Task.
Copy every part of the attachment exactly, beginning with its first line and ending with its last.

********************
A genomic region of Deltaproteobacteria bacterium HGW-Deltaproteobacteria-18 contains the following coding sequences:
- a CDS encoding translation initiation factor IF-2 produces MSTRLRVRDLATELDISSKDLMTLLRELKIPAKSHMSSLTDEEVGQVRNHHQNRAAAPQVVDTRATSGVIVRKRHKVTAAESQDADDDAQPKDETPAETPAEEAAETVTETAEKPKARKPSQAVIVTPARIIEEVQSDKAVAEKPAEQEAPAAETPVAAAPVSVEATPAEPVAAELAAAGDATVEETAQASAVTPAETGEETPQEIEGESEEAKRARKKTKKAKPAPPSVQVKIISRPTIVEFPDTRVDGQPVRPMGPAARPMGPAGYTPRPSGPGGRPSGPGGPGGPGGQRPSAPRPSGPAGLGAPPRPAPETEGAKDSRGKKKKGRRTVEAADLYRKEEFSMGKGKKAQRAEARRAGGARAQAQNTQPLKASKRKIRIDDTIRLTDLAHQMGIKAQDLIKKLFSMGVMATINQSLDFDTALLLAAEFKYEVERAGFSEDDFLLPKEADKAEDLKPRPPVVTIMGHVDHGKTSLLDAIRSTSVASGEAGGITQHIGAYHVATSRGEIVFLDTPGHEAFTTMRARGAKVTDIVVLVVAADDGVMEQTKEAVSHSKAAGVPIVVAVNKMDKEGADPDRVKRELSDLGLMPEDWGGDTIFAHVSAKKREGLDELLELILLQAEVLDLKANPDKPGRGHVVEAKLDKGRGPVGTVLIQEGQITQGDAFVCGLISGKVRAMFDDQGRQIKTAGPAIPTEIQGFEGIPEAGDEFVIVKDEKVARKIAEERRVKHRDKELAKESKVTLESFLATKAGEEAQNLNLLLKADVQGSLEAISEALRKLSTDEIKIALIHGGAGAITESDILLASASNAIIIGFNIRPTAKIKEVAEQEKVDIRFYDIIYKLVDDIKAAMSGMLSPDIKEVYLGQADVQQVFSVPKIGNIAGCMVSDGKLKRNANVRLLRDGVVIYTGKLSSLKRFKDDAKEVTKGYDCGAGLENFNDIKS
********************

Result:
A genomic region of Deltaproteobacteria bacterium HGW-Deltaproteobacteria-18 contains the following coding sequences:
- a CDS encoding translation initiation factor IF-2 produces MSTRLRVRDLATELDISSKDLMTLLRELKIPAKSHMSSLTDEEVGQVRNHHQNRAAAPQVVDTRATSGVIVRKRHKVTAAESQDADDDAQPKDETPAETPAEEAAETVTETAEKPKARKPSQAVIVTPARIIEEVQSDKAVAEKPAEQEAPAAETPVAAAPVSVEATPAEPVAAELAAAGDATVEETAQASAVTPAETGEETPQEIEGESEEAKRARKKTKKAKPAPPSVQVKIISRPTIVEFPDTRVDGQPVRPMGPAARPMGPAGYTPRPSGPGGRPSGPGGPGGPGGQRPSAPRPSGPAGLGAPPRPAPETEGAKDSRGKKKKGRRTVEAADLYRKEEFSMGKGKKAQRAEARRAGGARAQAQNTQPLKASKRKIRIDDTIRLTDLAHQMGIKAQDLIKKLFSMGVMATINQSLDFDTALLLAAEFKYEVERAGFSEDDFLLPKEADKAEDLKPRPPVVTIMGHVDHGKTSLLDAIRSTSVASGEAGGITQHIGAYHVATSRGEIVFLDTPGHEAFTTMRARGAKVTDIVVLVVAADDGVMEQTKEAVSHSKAAGVPIVVAVNKMDKEGADPDRVKRELSDLGLMPEDWGGDTIFAHVSAKKREGLDELLELILLQAEVLDLKANPDKPGRGHVVEAKLDKGRGPVGTVLIQEGQITQGDAFVCGLISGKVRAMFDDQGRQIKTAGPAIPTEIQGFEGIPEAGDEFVIVKDEKVARKIAEERRVKHRDKELAKESKVTLESFLATKAGEEAQNLNLLLKADVQGSLEAISEALRKLSTDEIKIALIHGGAGAITESDILLASASNAIIIGFNIRPTAKIKEVAEQEKVDIRFYDIIYKLVDDIKAAMSGMLSPDIKEVYLGQADVQQVFSVPKIGNIAGCMVSDGKLKRNANVRLLRDGVVIYTGKLSSLKRFKDDAKEVTKGYDCGAGLENFNDIKS